At It’s A Sin’s heart is a group of small town boys: Colin (played by Callum Scott Howells), Roscoe (Omari Douglas) and Ritchie (Olly Alexander). Not only are they all acting newcomers (Alexander is better known as the lead singer of the band called, coincidentally, Years & Years), but they’re also openly gay in real life, which was a conscious decision made by Russell (who also cast Steven Fry and Neil Patrick Harris in smaller roles).

“I’ve been heading that way for a long time, trying to do that more and more, and with this show we made the conscious decision to try,” he says. “What we discovered was such a vast tornado of queer talent dying to be on screen that it was an absolute joy.”

When Russell first revealed this casting policy while promoting It’s a Sin in the U.K., it sparked the sort of reaction from commentators in the press that one might expect (“It’s unusual for straight people to have an opinion on how gay people should behave,” he says with a laugh). But this debate shut down as soon as the first episode aired.

“Because I think you can see what we mean,” he says. “There’s genuine queer energy rising off this show. It’s in the liminal spaces between them. It’s written into the flair of color rising off the screen. It’s very tangibly there. And I’m immensely proud of it.”

The drama’s only heterosexual figure is Jill (Lydia West), who becomes an AIDS activist, leading fundraising campaigns to support awareness and research, and also helps support gay men suffering from the disease, often in solitude after being shunned by their families. And it’s Jill who is loosely based on Russell’s own friend, the West End actress Jill Nader, who he actually hired to play the Jill’s mom.

It’s also Jill who helps get across another hugely important aspect of It’s a Sin for Davies: the confusion, ignorance and lack of information surrounding HIV and AIDS in the early years, particularly regarding transmission.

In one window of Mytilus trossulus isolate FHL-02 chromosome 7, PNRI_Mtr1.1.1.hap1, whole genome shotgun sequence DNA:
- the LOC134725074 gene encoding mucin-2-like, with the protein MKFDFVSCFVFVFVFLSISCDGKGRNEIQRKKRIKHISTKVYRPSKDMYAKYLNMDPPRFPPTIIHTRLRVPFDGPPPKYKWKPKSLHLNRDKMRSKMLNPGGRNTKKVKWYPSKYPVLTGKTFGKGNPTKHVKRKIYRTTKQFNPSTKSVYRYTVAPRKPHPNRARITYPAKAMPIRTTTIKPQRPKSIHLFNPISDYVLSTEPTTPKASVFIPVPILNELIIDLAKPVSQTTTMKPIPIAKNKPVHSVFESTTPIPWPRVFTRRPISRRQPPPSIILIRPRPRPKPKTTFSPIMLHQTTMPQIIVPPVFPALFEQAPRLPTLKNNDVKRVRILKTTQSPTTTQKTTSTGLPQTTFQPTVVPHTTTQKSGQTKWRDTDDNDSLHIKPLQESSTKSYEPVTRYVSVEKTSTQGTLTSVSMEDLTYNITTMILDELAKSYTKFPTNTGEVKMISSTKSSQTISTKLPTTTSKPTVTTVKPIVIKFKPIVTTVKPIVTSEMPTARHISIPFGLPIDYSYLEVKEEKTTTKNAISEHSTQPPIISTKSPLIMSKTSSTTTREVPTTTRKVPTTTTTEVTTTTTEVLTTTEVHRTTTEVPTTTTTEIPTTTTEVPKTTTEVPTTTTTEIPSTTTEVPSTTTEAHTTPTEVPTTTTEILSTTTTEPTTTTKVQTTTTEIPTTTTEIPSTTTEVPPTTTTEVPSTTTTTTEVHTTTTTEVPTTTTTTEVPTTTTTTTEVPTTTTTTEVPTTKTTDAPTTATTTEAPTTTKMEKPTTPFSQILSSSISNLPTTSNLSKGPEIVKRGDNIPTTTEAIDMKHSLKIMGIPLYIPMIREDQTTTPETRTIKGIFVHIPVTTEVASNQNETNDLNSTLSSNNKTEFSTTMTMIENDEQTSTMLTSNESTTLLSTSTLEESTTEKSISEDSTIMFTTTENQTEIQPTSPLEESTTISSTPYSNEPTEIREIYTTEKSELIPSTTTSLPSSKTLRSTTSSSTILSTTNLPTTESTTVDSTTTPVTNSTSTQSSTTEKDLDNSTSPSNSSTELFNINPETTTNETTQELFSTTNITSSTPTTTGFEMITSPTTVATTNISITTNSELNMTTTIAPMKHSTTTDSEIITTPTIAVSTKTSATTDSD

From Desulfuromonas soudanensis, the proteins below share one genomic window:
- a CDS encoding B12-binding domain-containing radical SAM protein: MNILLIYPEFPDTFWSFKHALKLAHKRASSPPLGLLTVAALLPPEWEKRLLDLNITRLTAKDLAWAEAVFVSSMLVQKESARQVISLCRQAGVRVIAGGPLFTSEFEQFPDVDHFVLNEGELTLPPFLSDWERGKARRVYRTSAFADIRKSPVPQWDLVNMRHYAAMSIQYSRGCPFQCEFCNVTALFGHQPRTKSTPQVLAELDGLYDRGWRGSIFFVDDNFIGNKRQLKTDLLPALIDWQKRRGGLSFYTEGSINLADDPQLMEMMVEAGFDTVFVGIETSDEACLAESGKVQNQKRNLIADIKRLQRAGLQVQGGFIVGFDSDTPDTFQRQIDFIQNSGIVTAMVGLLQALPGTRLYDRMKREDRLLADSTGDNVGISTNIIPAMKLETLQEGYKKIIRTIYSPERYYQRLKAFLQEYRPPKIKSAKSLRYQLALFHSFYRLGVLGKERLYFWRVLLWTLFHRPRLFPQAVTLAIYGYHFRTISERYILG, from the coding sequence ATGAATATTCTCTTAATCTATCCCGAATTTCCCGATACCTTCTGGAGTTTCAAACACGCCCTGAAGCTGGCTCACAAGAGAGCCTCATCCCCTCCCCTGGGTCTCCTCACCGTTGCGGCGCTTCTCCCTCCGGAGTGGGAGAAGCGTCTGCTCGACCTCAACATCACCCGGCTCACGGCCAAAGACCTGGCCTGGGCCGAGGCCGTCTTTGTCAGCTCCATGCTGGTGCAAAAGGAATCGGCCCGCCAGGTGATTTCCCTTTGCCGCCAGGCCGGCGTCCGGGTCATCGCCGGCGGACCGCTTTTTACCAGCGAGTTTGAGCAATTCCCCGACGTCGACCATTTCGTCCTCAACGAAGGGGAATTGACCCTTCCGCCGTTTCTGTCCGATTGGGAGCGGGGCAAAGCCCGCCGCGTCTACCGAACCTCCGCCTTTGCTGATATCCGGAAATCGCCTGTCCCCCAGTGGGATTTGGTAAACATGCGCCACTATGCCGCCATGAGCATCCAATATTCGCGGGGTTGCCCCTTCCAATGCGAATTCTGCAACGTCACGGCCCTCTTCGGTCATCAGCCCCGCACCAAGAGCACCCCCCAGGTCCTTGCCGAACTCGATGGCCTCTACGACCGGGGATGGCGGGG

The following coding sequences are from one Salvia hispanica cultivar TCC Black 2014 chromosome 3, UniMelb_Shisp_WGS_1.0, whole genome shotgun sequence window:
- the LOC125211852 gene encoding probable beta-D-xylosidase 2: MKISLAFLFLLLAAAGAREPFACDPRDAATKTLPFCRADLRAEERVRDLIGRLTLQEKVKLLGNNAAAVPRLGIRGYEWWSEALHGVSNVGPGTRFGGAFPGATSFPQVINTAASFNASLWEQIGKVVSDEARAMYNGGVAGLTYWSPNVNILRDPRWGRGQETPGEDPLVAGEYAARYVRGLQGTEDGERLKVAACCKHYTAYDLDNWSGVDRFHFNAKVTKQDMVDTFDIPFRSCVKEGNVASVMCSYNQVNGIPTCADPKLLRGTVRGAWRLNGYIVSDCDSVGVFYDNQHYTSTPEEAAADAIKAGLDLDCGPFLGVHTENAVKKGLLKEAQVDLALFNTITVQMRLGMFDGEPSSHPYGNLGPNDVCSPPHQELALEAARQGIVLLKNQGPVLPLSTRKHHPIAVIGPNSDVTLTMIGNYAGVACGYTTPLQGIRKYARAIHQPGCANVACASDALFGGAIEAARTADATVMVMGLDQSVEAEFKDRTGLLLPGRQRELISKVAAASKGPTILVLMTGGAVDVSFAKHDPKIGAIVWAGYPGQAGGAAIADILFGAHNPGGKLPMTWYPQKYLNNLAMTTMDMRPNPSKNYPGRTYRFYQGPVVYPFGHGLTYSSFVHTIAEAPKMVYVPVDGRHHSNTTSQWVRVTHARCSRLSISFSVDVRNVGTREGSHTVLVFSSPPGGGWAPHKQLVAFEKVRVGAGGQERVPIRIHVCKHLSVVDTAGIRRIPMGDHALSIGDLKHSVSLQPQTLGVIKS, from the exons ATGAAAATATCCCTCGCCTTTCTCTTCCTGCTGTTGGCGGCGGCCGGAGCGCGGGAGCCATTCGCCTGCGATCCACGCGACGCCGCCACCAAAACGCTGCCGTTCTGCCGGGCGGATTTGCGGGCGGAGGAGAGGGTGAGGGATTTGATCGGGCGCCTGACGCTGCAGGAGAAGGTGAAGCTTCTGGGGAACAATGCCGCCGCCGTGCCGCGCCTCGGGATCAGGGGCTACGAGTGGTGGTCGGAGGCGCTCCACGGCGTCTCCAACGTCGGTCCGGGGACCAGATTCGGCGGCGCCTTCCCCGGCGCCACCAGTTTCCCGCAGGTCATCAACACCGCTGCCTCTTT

In one scene, Jill secretly smashes and throws away a mug that had been used by a friend who had recently been declared HIV positive. In another, Ritchie gives a speech in which he flat-out denies that the disease exists, despite the growing evidence and death toll.

“That’s one of the reasons I wanted to write this, because that’s what I vividly remember in ‘83 and ‘84. Some people even felt like that into the 1990s,” says Davies. “I’ve watched a lot of HIV/AIDS dramas, and that early period of denial has never quite been captured. When you were told there was a plague that kills only gay men, I think we were absolutely justified in finding that ridiculous. You see the same kind of thing happening now with COVID denial, except that’s plainly stupid.”

Launching a drama about one deadly plague amid another is a coincidence. Davies describes It’s a Sin’s ratings as an “unexpected success,” having thought viewers would have tuned away for this very reason.

While there are definite comparisons to make about the two sets of experiences, 40 years apart, the differences —  particularly in the handling of each crisis from authorities, the press and the public — are stark.

“If we could all have talked out loud about HIV during the 1980s, there would have been thousands of less deaths,” says Russell. “If only this could have been as open and as public, with the Prime Minister on the steps of Downing Street discussing it and scientists on the news telling us how it was spread. All the silence is what made the virus breathe and what made the deaths so bad.”